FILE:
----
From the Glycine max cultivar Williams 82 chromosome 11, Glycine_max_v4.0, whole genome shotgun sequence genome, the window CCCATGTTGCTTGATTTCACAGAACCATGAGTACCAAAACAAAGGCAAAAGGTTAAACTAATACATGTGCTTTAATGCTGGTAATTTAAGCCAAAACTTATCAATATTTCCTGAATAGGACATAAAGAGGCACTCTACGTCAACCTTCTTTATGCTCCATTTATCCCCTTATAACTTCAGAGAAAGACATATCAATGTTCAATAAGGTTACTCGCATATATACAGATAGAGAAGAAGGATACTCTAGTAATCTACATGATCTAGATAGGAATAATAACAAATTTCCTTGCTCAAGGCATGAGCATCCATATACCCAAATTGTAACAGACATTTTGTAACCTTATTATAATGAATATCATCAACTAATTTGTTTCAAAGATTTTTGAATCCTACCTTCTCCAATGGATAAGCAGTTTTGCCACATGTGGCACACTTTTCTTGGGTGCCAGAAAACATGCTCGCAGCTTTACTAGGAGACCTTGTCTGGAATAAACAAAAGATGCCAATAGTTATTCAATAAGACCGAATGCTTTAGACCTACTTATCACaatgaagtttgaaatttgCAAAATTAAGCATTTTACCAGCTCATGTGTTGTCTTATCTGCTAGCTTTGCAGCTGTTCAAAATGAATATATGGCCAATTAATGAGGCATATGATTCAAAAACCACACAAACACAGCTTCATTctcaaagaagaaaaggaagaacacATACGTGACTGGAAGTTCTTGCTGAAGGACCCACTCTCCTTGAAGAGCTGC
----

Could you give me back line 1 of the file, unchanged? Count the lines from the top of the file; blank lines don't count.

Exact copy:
From the Glycine max cultivar Williams 82 chromosome 11, Glycine_max_v4.0, whole genome shotgun sequence genome, the window CCCATGTTGCTTGATTTCACAGAACCATGAGTACCAAAACAAAGGCAAAAGGTTAAACTAATACATGTGCTTTAATGCTGGTAATTTAAGCCAAAACTTATCAATATTTCCTGAATAGGACATAAAGAGGCACTCTACGTCAACCTTCTTTATGCTCCATTTATCCCCTTATAACTTCAGAGAAAGACATATCAATGTTCAATAAGGTTACTCGCATATATACAGATAGAGAAGAAGGATACTCTAGTAATCTACATGATCTAGATAGGAATAATAACAAATTTCCTTGCTCAAGGCATGAGCATCCATATACCCAAATTGTAACAGACATTTTGTAACCTTATTATAATGAATATCATCAACTAATTTGTTTCAAAGATTTTTGAATCCTACCTTCTCCAATGGATAAGCAGTTTTGCCACATGTGGCACACTTTTCTTGGGTGCCAGAAAACATGCTCGCAGCTTTACTAGGAGACCTTGTCTGGAATAAACAAAAGATGCCAATAGTTATTCAATAAGACCGAATGCTTTAGACCTACTTATCACaatgaagtttgaaatttgCAAAATTAAGCATTTTACCAGCTCATGTGTTGTCTTATCTGCTAGCTTTGCAGCTGTTCAAAATGAATATATGGCCAATTAATGAGGCATATGATTCAAAAACCACACAAACACAGCTTCATTctcaaagaagaaaaggaagaacacATACGTGACTGGAAGTTCTTGCTGAAGGACCCACTCTCCTTGAAGAGCTGC